|LOS ANGELES' BID FOR THE 2012 Olympic Games|
Los Angeles was one of eight U.S. cities which competed for the right to be the U.S. candidate for the 2012 Olympic Games. In 2002, the United States Olympic Committee ultimately chose New York City for the honor; in the international bid competition, the IOC selected London as the 2012 host city, in July 2005.
The bid process began in 1997 when the USOC convened an informational meeting in Philadelphia for interested American cities. The SCCOG represented Los Angeles at the meeting. At the time, the USOC was considering fielding a candidate for the 2008 Olympic Games but upon reflection decided it would be prudent to wait to bid until the conclusion of the then-pending 2002 Winter Olympic Games in Salt Lake City. The USOC announced in 1998 that it would select a candidate city in 2002 for the 2012 Olympic Games.
In addition to Los Angeles and New York, other cities bidding for the U.S. designation were Cincinnati, Dallas, Houston, Orlando, San Francisco, and Washington, D.C. It was the first Los Angeles Olympic bid since the 1977 – 78 bid for the Games of 1984. With an emphasis on private financing and existing facilities, the Los Angeles bid was modeled on the successful 1984 Olympic Games.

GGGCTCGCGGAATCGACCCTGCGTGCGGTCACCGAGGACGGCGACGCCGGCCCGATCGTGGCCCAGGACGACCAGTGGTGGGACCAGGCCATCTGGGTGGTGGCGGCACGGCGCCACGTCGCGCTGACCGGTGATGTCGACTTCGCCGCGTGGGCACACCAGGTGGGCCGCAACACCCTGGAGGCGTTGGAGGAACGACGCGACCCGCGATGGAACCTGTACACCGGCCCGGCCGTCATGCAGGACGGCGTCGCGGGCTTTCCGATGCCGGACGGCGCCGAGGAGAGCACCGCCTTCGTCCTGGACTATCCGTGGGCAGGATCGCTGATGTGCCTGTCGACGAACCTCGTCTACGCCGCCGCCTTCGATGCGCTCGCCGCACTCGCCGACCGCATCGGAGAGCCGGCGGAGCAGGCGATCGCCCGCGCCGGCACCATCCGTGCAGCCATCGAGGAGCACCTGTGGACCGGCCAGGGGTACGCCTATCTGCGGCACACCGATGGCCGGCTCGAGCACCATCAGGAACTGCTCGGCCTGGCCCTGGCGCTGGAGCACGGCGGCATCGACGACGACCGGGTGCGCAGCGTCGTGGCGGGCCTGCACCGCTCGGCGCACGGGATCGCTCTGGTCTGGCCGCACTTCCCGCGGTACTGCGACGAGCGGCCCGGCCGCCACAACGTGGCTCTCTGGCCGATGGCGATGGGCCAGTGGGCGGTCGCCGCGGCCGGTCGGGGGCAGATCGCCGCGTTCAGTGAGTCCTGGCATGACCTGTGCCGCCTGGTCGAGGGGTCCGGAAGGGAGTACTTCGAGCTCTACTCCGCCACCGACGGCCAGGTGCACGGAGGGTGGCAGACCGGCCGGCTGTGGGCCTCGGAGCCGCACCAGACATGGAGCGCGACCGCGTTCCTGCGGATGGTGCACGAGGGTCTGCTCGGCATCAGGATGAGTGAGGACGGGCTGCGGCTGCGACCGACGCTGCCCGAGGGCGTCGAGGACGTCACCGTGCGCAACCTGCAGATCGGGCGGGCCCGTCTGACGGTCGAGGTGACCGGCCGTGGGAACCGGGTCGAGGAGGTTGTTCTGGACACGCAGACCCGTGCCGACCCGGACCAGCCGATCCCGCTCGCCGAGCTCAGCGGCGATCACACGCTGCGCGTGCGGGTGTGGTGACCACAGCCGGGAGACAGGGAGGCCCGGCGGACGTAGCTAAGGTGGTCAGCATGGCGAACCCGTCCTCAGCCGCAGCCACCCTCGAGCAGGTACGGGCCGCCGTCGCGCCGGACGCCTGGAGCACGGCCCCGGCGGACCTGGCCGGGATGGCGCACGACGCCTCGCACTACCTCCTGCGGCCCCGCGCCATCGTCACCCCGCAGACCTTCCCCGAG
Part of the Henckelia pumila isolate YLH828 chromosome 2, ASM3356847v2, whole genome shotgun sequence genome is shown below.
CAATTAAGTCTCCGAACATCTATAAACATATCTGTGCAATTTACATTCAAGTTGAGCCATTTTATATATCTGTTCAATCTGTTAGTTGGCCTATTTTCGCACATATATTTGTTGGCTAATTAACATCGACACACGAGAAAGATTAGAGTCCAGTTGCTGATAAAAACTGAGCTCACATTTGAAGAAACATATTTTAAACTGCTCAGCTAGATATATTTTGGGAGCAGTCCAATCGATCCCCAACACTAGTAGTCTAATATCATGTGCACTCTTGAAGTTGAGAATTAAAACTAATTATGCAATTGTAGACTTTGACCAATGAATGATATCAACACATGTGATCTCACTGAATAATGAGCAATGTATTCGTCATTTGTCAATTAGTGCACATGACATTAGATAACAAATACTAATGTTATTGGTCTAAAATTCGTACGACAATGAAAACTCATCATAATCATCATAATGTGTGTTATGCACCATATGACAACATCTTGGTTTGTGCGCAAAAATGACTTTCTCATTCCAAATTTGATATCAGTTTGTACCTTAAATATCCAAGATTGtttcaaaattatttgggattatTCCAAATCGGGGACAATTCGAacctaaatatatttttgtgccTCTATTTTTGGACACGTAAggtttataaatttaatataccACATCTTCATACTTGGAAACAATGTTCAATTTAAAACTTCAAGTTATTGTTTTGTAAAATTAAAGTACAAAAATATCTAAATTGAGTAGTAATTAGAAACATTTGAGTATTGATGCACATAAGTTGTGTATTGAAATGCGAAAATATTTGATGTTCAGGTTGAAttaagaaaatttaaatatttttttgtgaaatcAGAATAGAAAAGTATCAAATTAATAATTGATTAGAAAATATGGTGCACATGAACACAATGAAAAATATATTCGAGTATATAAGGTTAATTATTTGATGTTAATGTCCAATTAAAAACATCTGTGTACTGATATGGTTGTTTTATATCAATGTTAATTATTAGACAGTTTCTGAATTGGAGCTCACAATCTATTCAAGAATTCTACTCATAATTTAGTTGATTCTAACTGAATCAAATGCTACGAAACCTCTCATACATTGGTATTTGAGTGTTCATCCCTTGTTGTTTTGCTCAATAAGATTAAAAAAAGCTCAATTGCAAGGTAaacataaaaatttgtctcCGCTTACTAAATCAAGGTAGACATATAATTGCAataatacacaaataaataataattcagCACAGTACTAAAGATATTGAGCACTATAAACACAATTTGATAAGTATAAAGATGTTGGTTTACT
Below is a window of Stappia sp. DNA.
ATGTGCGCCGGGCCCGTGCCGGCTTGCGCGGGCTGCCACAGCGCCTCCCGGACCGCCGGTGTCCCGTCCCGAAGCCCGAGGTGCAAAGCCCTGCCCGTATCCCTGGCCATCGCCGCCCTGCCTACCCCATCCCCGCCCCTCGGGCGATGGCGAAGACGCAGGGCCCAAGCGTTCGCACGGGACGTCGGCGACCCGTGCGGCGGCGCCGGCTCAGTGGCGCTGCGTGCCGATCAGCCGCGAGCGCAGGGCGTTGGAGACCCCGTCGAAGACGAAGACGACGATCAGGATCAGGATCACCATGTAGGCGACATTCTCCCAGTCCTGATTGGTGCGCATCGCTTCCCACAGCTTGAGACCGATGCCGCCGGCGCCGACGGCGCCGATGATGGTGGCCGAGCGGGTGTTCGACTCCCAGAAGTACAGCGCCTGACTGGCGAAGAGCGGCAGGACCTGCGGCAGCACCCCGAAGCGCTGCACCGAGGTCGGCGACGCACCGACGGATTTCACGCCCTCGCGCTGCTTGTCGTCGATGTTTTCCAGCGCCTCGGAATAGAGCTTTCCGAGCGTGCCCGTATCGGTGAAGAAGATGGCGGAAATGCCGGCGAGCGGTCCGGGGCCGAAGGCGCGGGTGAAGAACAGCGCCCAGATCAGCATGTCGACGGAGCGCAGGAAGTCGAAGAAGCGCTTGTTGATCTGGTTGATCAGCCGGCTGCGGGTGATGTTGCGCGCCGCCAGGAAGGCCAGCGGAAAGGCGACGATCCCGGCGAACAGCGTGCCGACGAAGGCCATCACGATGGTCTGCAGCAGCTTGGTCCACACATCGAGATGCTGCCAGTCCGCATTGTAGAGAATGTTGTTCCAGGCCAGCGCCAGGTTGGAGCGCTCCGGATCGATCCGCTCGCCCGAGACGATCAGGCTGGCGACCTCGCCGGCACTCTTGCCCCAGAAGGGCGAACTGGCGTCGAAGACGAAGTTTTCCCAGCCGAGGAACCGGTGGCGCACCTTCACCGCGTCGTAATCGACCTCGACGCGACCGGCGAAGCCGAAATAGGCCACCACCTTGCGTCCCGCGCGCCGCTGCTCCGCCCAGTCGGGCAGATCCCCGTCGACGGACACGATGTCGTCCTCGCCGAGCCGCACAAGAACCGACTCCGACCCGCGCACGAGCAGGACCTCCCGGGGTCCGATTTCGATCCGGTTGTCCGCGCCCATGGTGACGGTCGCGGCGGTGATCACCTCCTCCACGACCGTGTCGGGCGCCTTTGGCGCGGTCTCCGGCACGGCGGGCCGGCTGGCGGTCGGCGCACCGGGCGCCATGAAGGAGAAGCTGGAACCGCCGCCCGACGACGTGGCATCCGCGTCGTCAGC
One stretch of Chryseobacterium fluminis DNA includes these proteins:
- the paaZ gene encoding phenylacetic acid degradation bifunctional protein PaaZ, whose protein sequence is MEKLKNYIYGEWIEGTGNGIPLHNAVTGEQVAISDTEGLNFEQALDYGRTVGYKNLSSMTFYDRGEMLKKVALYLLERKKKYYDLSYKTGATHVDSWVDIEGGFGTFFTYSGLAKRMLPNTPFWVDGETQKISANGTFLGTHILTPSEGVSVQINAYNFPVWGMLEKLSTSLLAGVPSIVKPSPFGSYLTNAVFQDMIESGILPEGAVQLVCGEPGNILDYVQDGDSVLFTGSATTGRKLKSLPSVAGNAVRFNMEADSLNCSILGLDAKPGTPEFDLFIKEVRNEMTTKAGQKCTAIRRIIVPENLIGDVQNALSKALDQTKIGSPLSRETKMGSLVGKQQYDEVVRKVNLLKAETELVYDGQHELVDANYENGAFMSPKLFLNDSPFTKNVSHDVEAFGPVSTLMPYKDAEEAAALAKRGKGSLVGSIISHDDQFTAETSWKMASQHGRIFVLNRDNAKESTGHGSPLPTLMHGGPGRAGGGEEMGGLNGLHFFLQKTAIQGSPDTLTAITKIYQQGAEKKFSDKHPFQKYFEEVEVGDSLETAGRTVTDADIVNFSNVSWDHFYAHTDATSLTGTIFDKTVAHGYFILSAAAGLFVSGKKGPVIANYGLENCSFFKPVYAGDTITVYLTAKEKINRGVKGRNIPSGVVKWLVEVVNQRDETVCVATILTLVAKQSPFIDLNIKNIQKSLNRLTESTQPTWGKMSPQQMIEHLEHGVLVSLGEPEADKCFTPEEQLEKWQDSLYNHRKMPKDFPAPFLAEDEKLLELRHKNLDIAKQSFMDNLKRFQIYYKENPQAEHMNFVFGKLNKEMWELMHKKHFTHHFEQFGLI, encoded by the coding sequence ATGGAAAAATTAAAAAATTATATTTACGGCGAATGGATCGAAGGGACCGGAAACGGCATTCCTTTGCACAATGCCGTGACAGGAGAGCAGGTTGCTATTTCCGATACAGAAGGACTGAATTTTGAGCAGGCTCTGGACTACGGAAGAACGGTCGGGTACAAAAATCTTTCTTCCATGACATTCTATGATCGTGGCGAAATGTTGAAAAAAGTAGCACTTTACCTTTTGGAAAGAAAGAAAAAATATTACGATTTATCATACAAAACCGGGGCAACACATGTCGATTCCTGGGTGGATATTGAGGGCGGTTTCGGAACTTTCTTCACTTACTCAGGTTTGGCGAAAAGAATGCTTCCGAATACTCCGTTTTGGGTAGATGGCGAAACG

Although the Games had grown substantially since 1984 (for example, from 21 sports to 28), the SCCOG was able to assemble a bid which proposed minimal construction costs, using existing or temporary facilities for every sport except shooting. Even more remarkable, fully 60% of the proposed facilities were not in existence at the time of the 1984 Games. It turned out that the infrastructure of the Los Angeles area had kept pace with the growth of the Games. This included recently expanded residence halls at UCLA and USC, which were proposed as the Olympic Village sites.
The cost of the four-year Los Angeles Bid effort – approximately $1 million – was less than that of any of the other seven bid cities. All the funds were raised from private sources.